Research Methods and Techniques

Eye Tracking:

In our daily lives, our visual field is the most robust source of sensory information. In making decisions between choices
that are in front of us, our eye movements and gaze direction says a lot about what we pay attention to. The visual information we attend to influences the decisions we make in the present and then those decisions can shift our attention in the future. In our lab, we use small cameras to track the motion of the pupil relative to the head and cornea, so that we can determine gaze direction and track eye movements in real time.

 

Event-related Potentials (ERP):

Many cognitive processes can be evaluated using brain imaging. Electroencephalography (EEG) measures  the electrical signals produced by certain brain cells in association to specific behaviours, such as visually perceiving choice options when making a decision. The temporal precision of EEG makes it suitable to study fast processes occurring in the brain. Using EEG, we can time-lock the electrical signals to controlled events in an experiment, and by averaging  this signal over trials an event-related potential (ERP) is computed.  ERPs can be compared between conditions, to see which factors have an effect on the millisecond long cognitive processes which occur in decision-making.

 

Functional Magnetic Resonance Imaging (fMRI):

Often in decision-making research, we want to associate the processing of certain features of choice (e.g., the value or probability) to specific brain regions. Functional magnetic resonance imaging (fMRI) records the metabolic changes in blood flow to certain brain regions, allowing us to observe with high spatial resolution,which regions of interest are  active during a behaviour. For instance, brain activity can be measured during decision-making trials, along with the period before and after trials, giving us an |idea of the participants’ affective and cognitive processes leading up to and after the decision.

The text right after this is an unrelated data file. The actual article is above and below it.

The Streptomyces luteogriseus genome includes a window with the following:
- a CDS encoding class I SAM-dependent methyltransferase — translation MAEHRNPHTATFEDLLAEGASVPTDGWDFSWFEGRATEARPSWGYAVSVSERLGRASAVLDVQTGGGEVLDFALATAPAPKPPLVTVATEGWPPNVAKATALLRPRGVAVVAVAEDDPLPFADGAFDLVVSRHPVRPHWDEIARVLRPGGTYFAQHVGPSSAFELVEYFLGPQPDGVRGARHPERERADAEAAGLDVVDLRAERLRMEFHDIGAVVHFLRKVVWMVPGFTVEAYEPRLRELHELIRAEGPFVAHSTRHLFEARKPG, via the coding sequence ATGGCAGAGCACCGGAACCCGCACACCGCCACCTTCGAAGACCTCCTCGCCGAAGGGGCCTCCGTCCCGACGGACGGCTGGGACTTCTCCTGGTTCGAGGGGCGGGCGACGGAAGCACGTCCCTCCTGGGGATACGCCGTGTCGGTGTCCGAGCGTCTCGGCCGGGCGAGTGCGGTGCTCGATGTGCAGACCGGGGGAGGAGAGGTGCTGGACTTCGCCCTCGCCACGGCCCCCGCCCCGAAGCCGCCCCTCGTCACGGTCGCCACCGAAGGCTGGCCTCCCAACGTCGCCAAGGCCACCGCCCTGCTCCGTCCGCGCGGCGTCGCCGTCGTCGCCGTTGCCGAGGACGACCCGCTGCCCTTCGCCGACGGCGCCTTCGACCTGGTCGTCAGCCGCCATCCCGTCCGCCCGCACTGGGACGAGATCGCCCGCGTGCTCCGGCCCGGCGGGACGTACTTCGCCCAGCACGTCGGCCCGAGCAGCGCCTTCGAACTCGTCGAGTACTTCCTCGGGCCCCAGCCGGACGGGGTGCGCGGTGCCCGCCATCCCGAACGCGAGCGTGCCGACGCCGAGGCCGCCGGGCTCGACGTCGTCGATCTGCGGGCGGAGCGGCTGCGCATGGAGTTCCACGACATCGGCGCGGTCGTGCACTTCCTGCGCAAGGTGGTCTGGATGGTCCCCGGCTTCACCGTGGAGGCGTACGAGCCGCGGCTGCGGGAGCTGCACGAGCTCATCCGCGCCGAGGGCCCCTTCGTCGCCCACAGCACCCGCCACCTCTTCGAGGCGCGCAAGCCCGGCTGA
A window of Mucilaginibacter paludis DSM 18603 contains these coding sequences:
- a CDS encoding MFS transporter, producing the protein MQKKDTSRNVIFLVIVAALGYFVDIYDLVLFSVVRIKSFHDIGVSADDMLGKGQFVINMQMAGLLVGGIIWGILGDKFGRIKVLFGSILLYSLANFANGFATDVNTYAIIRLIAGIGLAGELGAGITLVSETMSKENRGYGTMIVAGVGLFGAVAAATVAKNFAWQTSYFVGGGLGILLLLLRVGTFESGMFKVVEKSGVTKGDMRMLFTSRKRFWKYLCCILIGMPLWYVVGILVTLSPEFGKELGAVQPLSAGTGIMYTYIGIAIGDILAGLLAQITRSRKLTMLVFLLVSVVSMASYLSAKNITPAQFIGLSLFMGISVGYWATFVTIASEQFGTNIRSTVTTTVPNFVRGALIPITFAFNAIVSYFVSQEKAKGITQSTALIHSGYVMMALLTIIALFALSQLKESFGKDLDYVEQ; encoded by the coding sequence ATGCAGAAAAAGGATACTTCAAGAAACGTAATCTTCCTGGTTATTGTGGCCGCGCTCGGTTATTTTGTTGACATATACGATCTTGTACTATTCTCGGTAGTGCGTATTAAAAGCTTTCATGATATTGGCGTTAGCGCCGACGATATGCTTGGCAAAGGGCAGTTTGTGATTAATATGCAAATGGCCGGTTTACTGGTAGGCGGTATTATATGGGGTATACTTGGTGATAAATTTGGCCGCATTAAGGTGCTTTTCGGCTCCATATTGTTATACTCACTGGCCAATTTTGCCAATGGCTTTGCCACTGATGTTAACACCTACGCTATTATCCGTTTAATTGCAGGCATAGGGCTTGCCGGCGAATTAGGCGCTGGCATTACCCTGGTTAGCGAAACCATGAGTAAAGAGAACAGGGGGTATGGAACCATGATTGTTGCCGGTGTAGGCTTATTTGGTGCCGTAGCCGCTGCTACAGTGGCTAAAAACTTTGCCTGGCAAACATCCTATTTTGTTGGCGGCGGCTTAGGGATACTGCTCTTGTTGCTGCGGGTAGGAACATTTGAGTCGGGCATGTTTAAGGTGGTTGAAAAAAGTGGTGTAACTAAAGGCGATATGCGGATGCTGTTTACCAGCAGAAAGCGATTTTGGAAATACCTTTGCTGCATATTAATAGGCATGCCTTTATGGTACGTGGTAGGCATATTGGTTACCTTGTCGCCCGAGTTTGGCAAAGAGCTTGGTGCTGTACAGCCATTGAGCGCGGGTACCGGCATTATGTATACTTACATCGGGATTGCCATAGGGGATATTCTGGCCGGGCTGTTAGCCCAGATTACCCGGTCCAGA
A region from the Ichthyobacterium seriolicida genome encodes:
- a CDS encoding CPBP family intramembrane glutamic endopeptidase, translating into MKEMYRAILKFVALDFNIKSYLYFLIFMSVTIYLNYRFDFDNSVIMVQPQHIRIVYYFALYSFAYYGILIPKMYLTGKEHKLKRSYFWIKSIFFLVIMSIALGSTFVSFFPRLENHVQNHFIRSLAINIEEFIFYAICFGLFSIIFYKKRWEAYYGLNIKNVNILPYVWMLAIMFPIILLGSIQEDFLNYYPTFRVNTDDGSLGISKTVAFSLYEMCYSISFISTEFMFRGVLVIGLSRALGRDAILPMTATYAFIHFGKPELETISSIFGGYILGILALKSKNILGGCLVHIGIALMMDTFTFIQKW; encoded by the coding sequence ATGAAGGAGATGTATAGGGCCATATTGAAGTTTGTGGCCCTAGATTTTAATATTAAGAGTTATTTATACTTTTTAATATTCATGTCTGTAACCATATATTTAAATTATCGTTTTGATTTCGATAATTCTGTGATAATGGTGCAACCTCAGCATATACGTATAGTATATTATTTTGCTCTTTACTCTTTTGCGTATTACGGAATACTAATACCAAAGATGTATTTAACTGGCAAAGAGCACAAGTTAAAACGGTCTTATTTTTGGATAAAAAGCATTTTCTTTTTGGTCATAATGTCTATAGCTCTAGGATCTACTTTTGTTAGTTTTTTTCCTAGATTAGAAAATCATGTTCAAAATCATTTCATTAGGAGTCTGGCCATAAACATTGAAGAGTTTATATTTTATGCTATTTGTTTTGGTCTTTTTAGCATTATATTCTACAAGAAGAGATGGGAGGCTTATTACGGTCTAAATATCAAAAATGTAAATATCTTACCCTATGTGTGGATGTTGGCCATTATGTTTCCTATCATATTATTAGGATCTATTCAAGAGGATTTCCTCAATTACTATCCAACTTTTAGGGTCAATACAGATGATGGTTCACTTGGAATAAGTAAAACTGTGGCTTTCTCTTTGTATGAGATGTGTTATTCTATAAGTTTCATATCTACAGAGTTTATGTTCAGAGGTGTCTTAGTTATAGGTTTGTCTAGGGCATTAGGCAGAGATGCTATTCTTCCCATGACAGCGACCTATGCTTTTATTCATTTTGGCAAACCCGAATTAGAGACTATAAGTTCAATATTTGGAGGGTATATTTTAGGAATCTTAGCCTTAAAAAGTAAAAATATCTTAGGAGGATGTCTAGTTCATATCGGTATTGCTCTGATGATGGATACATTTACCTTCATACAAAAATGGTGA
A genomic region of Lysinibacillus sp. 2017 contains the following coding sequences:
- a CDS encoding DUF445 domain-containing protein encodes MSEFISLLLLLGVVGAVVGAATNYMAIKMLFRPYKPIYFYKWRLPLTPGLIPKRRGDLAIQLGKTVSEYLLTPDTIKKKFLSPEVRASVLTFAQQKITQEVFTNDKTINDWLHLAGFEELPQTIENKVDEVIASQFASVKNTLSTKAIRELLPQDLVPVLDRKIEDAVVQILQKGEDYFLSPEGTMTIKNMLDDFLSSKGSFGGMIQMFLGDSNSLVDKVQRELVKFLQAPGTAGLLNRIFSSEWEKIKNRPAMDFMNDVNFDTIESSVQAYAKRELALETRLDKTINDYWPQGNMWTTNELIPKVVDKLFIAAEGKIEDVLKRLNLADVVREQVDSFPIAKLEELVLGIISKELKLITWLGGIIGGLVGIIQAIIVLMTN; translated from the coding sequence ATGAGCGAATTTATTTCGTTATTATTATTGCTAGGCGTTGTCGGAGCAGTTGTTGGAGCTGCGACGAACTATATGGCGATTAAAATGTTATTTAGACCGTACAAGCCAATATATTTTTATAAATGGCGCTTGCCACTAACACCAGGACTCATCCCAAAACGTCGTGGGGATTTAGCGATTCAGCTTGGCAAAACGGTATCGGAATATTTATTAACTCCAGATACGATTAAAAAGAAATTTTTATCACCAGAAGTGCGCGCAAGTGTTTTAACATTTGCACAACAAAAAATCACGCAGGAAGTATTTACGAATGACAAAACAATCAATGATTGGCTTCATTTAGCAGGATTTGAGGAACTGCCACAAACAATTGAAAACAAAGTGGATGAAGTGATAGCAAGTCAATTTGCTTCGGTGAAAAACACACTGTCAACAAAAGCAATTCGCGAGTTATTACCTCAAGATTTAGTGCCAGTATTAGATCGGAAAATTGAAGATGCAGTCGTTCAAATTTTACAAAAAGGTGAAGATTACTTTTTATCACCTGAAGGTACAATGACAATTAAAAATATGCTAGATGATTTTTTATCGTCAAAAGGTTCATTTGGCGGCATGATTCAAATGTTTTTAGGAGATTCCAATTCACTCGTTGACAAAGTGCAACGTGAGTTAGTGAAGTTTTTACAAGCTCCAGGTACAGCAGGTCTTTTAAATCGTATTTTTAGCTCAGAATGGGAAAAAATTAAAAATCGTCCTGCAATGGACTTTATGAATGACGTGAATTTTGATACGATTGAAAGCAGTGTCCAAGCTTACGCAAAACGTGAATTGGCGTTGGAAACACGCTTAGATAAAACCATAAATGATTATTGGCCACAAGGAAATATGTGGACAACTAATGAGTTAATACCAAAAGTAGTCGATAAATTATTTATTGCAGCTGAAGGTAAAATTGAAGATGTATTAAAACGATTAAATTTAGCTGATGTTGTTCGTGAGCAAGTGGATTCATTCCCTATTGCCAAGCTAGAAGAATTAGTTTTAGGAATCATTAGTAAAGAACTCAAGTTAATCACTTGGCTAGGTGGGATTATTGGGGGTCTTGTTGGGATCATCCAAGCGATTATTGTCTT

Behavioural Paradigms: 

Many of our decision making abilities and outcomes can be measured in computer coded tasks.  These behavioural measurements include response time and accuracy. We can examine the effect  of pre-decision stimuli, such as high and low arousal audio clips, on these measures. Once  analyzed, the results have the potential to validate or build upon previously studied decision-making models.

 

 

Psychophysiological Measures:

In real life, our emotional state influences our decision making process by assigning a valency (i.e., positive or negative) to choices. For  many emotional responses a physiological reaction is elicited. These can be recorded and may give us insight into the affect that participants are experiencing during decision making, which provides objective information about how their emotional states modifies their decisions. In the MADlab, the physiological measures we use allow us to measure stress and arousal in participants. These include:

  • Galvanic Skin Response
  • Heart Rate
  • Cortisol Assay